BTDT – got the T-shirt

Met some friends at the motorcycle show in Long Beach this morning (what I’m doing instead of blogging). Lots of cool stuff, but the coolest thing was the t-shirt worn by the son of some of our friends, a young man just back from Iraq with the “XXX”th Ordnance Company – Explosive Ordnance Disposal (he actually has a business card with all this on it):

I am a trained bomb disposal expert.
If I am running, try to keep up.

He had some interesting comments on life over there, which will follow over the next few days. But having him home whole and hale is certainly good news to his parents and to us.

Iraq Coverage: Click Here Now

Instapundit and Roger Simon are all over the unbelievable, disgraceful, infuriating lack of coverage of the antiterrorist march in Iraq.

Unlike the Western antiwar demonstrators, who talk of ‘repression’ while getting free legal assistance, the demonstrators in Iraq are, literally, risking their lives.

And while I certainly won’t claim to have enough knowledge or perspective to come to a conclusion as to what these demonstrations really mean, I can absolutely say that by not covering them, the media are denying me – and everyone else – the ability to formulate that perspective.

I’m disgusted. But not, sadly, surprised.

If you share that response, you might want to send an email to the New York Times Public Editor, or his Los Angeles Times equivalent. It’ll just take a second, and like me, you’ll feel better once you do.


Blogger and fellow L.A. motorcyclist XLRQ took a spill today on the 405. Sounds like his bell was well-rung, but he’s hopefully OK, except for the huge diamond he appears to have promised Mrs. XLRQ.

We need to meet them…

This may be a good time to point out the study that showed a far lower rate of concussions for riders wearing Arai and Shoei – brand helmets. TG wears an Arai, and I wear a Shoei. [UPDATE: looks like he was…]

Click over and send him some good karma.

(Hat tip to Instapundit)


Went to the new Disney Hall for a concert by the Los Angeles Master Chorale tonight; a friend of ours had one of the solos, so we wouldn’t have missed it. And I’d wanted to get into the hall and hear some music since it opened a month or so ago.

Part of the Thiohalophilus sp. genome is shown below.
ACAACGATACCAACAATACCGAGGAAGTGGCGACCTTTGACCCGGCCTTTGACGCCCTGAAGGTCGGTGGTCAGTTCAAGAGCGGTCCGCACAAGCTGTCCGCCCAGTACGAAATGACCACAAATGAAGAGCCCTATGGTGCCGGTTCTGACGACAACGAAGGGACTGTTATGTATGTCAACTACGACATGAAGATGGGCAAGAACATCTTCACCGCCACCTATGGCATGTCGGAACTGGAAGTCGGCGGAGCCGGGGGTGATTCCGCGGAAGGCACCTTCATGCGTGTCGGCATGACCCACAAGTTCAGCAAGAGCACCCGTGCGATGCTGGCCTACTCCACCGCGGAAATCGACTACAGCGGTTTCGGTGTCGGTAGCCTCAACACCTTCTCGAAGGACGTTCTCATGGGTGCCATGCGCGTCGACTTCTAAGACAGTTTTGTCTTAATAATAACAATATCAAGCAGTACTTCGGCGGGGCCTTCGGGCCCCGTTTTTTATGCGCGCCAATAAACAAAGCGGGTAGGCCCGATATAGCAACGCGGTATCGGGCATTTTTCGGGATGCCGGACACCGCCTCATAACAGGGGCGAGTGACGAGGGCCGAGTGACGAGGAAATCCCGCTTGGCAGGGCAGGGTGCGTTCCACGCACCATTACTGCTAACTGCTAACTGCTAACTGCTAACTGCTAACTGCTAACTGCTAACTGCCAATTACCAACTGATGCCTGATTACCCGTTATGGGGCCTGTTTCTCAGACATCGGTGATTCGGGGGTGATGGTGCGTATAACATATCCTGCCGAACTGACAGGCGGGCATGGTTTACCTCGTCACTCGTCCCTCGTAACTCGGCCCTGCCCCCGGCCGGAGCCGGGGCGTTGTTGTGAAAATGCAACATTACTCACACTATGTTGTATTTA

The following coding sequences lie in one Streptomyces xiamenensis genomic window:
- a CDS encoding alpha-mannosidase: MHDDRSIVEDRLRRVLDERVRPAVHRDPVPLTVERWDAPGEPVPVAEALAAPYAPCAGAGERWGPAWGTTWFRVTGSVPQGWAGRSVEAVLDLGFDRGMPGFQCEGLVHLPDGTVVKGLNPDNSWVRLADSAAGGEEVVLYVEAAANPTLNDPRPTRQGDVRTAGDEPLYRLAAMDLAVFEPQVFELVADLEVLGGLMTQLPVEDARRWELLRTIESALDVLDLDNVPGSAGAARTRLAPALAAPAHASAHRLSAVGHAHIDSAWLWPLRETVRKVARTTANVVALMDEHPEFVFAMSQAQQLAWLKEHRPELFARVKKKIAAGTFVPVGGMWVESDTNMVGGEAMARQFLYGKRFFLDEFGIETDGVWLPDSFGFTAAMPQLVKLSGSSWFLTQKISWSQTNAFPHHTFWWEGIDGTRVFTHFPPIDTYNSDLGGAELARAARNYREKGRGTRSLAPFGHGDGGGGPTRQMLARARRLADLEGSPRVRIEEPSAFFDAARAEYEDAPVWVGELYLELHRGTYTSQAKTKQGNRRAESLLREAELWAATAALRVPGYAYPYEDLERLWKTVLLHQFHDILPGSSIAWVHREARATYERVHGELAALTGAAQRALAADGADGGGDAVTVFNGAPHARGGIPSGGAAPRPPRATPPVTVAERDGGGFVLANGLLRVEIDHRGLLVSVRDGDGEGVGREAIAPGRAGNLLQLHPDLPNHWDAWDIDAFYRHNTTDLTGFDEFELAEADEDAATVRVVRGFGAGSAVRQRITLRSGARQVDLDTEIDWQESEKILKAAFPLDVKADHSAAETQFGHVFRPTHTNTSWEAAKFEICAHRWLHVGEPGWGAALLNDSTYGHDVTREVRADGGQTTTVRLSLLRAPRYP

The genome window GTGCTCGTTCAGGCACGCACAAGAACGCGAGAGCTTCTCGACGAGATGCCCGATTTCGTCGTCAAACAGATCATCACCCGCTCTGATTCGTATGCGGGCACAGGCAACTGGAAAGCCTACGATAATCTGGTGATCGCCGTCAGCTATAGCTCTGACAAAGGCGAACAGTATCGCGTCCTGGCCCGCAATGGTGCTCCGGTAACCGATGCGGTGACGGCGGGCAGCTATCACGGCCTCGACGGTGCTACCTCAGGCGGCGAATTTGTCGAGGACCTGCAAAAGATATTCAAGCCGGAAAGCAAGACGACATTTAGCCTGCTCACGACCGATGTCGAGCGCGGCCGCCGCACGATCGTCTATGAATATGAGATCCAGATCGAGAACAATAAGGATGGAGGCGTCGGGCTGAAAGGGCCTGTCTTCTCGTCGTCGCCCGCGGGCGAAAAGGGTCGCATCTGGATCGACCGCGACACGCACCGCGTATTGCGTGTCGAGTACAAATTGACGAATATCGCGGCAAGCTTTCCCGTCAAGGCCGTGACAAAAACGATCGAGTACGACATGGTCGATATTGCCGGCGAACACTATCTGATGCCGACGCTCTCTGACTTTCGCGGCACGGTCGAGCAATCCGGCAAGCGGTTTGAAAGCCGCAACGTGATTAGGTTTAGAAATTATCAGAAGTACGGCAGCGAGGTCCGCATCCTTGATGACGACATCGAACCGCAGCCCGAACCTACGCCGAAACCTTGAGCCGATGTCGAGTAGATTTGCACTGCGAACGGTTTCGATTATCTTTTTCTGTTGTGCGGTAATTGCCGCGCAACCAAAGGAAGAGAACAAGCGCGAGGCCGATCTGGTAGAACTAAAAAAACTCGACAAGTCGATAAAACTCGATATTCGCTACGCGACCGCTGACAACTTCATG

Double Damn.I’ve enjoyed watching the building come up, and watching the scaffolding and barricades come down has made an interesting building a wonderful one to drive past.

And inside, it’s even better. We were in the front row center of the Terrace section (one balcony below the top), in the seats given to the artists – not exactly the pricey seats. But the sound was a million times better than in the old Dorothy Chandler Pavilion, and better, to my recollection, than any other U.S. concert hall I’ve been in (most of the ones in California, New York, and Chicago). And it’s beautiful!

At a quiet point, someone in the orchestra dropped something – possibly a quarter – and the sound resonated through the hall with amazing clarity.

Oh, and the program and chorus was really, really, good as well.

I hate boondoggle redevelopment. I criticize the Skybox mentality that impoverishes government to ease the lives of the rich.

But I’ve got to say that when it’s done this well, my qualms get left at the door. I know what a quarter of a billion dollars – the cost of the hall – could do for people in this state.

But somehow, coming home from there tonight, I never doubted the worth of what had been built.

I talked about it before, talking about poet Mark Doty:

I had grown sick of human works,
which seemed to me a sum
and expression of failure: spoilers,

brutalizers of animals and one another,
self-absorbed until we couldn’t see
that we ruined, finally,

ourselves – what could we make?
An epidemic ran unhalted,
The ill circumscribed as worthless and unclean;

the promises of change seem hollow,
the poor and marginal hopelessly marginal,